Intriguing early drawings of animals and plants have been brought to life at the National Museum of Australia (NMA) in its new digital installation, Voyage: Experience the William Farquhar Collection of Natural History Drawings of Southeast Asia.
The NMA in Canberra is the first stop on an international tour for the new installation, based on one of the most treasured collections from the National Museum of Singapore – a set of 477 watercolour drawings commissioned in 1819 by William Farquhar, the first colonial administrator of Singapore.
Farquhar, who administered the British East India Company settlements in Melaka (1803–1818) and Singapore (1819–1823), was fascinated by the local fauna and flora and instrumental in documenting many species.
He took part in several collecting expeditions and was the first European to formally describe the Malayan tapir, sending a description to the Asiatic Society of Bengal in 1816, accompanied by drawings and a skeleton of its head. He even reared a juvenile tapir at his home and noted its timid disposition and fondness for bread and cake.
The William Farquhar Collection of Natural History Drawings comprises botanical and zoological works and is a significant document of the biodiversity of the Malay Peninsula and broader Southeast Asian region. The installation features animals such as the rhinoceros hornbill, cowtail stingray, flower crab, Malayan tapir, climbing perch and zebra dove.
Director of the NMA, Dr Mathew Trinca, said the museum was delighted to “bring this fascinating digital experience to Canberra to showcase the wonderful fauna and flora captured by Southeast Asian artists in the early 19th century”.
“This is an excellent example of how modern technology can capture and enhance physical drawings from the past. We look forward to strengthening our relationship with the National Museum of Singapore and working on future collaborative projects,” he said.
National Museum of Singapore director Chung May Khuen was excited to partner with the National Museum of Australia in Canberra and showcase Voyage at its first international stop.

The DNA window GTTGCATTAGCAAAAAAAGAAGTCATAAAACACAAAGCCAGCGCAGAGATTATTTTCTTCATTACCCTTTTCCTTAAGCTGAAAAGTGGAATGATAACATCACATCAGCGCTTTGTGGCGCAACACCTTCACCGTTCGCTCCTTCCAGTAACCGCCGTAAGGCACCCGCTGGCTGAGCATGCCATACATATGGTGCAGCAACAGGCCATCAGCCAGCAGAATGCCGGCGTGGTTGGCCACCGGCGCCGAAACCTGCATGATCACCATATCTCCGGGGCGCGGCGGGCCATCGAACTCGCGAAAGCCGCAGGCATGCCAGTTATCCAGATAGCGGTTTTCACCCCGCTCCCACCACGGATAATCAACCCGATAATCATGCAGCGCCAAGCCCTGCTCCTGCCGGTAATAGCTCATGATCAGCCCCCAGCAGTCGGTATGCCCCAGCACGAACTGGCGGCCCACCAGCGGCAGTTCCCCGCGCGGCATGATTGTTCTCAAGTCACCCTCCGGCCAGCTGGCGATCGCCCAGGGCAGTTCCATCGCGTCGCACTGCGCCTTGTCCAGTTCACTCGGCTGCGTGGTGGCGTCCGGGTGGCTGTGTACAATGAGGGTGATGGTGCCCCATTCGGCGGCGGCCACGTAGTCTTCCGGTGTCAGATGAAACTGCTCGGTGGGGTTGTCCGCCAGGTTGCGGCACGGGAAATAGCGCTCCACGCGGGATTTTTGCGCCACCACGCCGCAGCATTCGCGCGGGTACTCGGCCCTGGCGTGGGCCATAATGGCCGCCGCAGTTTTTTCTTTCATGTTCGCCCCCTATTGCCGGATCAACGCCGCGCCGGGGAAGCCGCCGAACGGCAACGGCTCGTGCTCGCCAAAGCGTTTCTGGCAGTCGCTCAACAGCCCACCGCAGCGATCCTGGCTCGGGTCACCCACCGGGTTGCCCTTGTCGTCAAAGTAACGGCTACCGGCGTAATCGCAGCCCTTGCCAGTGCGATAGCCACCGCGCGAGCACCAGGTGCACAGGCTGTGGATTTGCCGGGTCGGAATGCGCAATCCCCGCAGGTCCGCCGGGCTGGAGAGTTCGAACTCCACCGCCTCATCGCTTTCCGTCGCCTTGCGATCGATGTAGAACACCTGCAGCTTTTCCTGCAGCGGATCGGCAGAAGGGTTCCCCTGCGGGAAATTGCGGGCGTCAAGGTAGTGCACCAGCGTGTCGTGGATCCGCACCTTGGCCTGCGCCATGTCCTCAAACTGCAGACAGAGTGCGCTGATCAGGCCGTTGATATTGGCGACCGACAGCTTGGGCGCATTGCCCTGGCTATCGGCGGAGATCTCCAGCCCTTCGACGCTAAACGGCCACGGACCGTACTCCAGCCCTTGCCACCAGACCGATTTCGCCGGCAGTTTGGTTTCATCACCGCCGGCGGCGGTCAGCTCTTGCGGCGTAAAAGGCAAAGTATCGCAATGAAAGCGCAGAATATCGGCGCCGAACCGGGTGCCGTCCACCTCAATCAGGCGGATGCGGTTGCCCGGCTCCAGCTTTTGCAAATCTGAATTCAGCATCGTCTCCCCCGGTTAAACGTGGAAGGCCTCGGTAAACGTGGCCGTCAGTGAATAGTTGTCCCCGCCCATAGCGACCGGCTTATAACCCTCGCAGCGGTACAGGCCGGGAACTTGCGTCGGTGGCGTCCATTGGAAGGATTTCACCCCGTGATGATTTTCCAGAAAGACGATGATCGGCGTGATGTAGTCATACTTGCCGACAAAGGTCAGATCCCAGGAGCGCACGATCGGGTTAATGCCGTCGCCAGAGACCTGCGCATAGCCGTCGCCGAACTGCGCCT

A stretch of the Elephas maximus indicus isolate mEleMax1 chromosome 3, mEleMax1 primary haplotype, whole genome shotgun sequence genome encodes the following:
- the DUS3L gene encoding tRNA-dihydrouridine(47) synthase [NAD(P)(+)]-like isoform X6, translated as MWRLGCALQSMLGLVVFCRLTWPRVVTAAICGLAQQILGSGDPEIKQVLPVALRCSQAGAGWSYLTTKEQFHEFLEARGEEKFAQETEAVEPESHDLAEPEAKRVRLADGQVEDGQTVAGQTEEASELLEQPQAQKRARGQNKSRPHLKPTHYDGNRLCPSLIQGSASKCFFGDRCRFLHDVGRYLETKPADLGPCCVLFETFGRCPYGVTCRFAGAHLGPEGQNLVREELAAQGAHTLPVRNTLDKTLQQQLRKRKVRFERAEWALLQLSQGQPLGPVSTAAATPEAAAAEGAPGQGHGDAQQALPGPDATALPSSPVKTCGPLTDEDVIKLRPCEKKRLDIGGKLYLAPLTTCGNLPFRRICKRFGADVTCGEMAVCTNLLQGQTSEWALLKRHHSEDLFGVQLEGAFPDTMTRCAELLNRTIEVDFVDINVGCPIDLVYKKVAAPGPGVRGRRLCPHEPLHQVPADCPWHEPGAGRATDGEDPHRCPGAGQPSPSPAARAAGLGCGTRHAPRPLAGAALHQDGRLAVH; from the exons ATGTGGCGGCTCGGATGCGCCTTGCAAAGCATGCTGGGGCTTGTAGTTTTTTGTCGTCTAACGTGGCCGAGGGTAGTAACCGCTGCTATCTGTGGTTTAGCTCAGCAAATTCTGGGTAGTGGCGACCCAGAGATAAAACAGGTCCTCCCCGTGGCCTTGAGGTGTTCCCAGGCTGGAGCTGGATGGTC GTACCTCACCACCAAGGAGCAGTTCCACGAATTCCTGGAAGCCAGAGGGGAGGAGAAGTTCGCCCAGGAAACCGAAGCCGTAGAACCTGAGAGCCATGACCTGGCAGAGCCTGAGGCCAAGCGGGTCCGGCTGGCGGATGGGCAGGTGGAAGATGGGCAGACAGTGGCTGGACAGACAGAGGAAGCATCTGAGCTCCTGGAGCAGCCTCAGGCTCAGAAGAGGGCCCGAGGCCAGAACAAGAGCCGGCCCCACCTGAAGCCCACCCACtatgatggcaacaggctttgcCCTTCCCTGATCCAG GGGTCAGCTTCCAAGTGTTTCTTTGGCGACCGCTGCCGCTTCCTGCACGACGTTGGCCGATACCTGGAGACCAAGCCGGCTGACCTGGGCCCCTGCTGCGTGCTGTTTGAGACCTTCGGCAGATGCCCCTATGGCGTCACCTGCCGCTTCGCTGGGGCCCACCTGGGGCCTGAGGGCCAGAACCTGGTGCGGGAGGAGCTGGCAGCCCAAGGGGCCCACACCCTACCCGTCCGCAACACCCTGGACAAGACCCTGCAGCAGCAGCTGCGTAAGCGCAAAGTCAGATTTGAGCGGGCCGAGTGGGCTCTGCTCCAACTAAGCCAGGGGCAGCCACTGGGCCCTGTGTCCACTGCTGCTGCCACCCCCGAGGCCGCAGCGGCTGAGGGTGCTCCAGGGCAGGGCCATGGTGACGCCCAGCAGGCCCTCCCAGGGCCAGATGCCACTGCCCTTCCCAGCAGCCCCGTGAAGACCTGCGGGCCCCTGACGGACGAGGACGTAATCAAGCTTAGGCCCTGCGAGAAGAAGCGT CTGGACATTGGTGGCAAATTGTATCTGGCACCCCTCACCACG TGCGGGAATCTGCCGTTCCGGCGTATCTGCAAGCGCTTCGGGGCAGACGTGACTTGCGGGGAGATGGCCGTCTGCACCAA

“We hope that visitors in Australia will enjoy this immersive experience, which offers an accessible introduction to Singapore’s history through the familiar themes of flora and fauna that resonate with many of us,” she said.
“Collaborations with esteemed partners like the National Museum of Australia allow us to bring stories of Singapore to the world, and more importantly, advance cultural understanding and exchanges. We hope to create more of such opportunities in the future.”
Voyage introduces a variety of species represented in the Farquhar Collection by bringing them to life through animation, morphing into fantastic environments in which the lush plant and animal life flourish. The title “Voyage” refers to the spirit of exploration exemplified by British East India Company officials during their time in Southeast Asia.
The four-minute animation experience features 30 works while the other watercolours in the 477-drawing set appear on a digitised touch screen.
At the opening of Voyage in Canberra, the NMA and Singapore’s National Heritage Board renewed their Memorandum of Understanding, signed in 2015. The National Heritage Board operates the National Museum of Singapore and eight other museums and heritage institutions.
Voyage: Experience the William Farquhar Collection of Natural History Drawings of Southeast Asia is on display at the NMA, Canberra, until 5 November 2023 in the Studio Gallery. Free entry.
Original Article published by Sally Hopman on Riotact.